ABIDJAN (Reuters) - Gambia has charged six women with offences including rioting, unlawful assembly and inciting violence for demonstrating against the prosecution of dozens of opposition activists, a defense lawyer and court official said on Saturday.
Police arrested the women on May 9 outside a courthouse in the capital Banjul where about 45 members of the main opposition United Democratic Party (UDP) were standing trial for staging protests against President Yahya Jammeh.
The demonstrations are a rare act of defiance in Gambia, where Jammeh has dealt swiftly and severely with dissent since seizing power in a 1994 coup.
This week’s demonstration involved many women, some of whom carried cooking spoons — a traditional symbol of protest in the West African nation.
UDP officials say 25 of their members were arrested outside the courthouse. It was not clear whether the other 19 protesters remained in custody or if they would face charges.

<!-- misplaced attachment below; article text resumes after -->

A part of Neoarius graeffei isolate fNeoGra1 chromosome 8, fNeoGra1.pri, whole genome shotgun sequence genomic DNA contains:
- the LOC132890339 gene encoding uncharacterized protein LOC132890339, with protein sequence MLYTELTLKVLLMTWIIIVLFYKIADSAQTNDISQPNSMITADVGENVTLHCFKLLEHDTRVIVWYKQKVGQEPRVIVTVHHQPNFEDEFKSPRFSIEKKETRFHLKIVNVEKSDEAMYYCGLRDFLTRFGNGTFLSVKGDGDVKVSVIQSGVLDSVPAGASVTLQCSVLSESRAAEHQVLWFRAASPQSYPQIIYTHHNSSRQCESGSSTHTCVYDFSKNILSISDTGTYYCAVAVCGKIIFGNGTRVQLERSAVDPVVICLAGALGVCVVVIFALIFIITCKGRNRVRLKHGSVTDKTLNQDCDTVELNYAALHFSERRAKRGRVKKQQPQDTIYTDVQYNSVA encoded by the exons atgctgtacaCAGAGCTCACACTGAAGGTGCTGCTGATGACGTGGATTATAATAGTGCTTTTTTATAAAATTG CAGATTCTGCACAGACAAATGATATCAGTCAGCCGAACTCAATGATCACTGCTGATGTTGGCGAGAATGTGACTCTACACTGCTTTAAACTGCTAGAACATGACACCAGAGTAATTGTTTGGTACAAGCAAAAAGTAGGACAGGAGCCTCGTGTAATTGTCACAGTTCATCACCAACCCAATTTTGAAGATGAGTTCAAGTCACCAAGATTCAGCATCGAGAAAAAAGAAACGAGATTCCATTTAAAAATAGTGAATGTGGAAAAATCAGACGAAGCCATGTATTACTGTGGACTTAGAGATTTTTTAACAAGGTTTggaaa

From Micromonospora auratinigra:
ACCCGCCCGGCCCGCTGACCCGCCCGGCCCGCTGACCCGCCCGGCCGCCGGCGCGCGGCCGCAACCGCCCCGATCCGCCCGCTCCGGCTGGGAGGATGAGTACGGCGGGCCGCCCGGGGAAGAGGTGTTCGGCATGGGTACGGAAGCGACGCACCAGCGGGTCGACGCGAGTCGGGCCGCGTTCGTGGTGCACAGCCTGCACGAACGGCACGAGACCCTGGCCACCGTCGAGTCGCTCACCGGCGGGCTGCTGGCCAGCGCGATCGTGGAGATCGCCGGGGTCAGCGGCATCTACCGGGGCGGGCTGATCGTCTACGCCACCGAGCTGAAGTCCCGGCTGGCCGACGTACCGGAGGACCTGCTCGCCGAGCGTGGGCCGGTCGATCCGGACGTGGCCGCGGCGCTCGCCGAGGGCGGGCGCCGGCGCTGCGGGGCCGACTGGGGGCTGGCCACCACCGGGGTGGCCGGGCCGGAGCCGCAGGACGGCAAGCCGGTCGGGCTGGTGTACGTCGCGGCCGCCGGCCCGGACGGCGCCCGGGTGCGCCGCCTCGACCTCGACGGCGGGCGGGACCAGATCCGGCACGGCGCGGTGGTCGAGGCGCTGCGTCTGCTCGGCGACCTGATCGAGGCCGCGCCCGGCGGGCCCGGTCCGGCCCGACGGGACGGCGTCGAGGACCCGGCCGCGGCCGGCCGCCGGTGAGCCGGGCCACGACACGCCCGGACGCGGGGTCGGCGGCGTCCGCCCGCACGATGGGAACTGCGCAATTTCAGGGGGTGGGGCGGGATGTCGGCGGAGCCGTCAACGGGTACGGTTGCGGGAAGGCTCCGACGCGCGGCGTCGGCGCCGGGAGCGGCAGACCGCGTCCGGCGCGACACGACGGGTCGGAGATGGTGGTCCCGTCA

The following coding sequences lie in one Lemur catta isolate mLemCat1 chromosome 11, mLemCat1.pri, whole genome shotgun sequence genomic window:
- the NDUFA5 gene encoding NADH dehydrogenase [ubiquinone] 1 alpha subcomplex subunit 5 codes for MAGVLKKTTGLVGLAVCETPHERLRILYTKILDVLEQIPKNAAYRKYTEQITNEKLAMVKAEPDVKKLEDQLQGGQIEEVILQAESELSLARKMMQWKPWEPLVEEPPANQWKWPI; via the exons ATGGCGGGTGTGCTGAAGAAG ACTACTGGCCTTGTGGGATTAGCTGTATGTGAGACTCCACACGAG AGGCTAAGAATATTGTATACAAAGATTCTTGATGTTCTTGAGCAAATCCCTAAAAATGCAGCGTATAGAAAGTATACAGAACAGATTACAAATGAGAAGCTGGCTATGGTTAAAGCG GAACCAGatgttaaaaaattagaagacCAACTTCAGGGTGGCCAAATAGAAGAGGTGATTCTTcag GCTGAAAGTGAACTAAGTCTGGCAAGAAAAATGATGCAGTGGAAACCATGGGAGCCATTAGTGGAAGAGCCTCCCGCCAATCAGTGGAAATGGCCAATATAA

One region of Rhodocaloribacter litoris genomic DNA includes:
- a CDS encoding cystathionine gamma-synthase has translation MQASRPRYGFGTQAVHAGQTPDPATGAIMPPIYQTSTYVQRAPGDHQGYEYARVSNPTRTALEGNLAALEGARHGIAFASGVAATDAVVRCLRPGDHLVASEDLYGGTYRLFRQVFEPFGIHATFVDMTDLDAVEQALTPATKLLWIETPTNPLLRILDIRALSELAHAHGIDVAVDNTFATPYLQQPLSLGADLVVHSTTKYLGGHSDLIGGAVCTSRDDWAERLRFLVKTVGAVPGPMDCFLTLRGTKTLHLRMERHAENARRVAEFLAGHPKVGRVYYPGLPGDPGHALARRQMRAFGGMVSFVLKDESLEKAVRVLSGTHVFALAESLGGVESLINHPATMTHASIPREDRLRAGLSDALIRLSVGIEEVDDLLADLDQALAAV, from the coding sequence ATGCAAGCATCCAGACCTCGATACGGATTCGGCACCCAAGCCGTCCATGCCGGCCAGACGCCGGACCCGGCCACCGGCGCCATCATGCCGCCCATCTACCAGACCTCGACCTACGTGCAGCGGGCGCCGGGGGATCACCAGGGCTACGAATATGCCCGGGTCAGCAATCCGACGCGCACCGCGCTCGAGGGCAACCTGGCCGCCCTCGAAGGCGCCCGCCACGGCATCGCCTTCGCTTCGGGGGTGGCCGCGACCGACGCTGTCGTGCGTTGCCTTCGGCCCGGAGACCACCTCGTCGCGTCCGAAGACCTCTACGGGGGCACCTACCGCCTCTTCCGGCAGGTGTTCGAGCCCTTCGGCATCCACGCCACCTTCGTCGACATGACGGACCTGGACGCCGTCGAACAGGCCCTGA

The six women were due to appear in court on Monday.
Jammeh has garnered international attention for his eccentric proclamations, including a claim to have invented a cure for HIV/AIDS, and his recent surprise decision to make Gambia an Islamic republic.
But he is also regularly denounced by rights groups and foreign governments for ruthlessly stamping out political dissent in the nation of two million people, which is a popular beach destination for budget-conscious European tourists.
Having scrapped constitutional term limits, Jammeh, who once told a report he could rule Gambia for “a billion years”, is expected to win re-election again in December.
The ECOWAS regional bloc refused to send observers to the last elections in 2011, citing intimidation of the opposition and the electorate.
Reporting by Joe Bavier; Editing by Helen Popper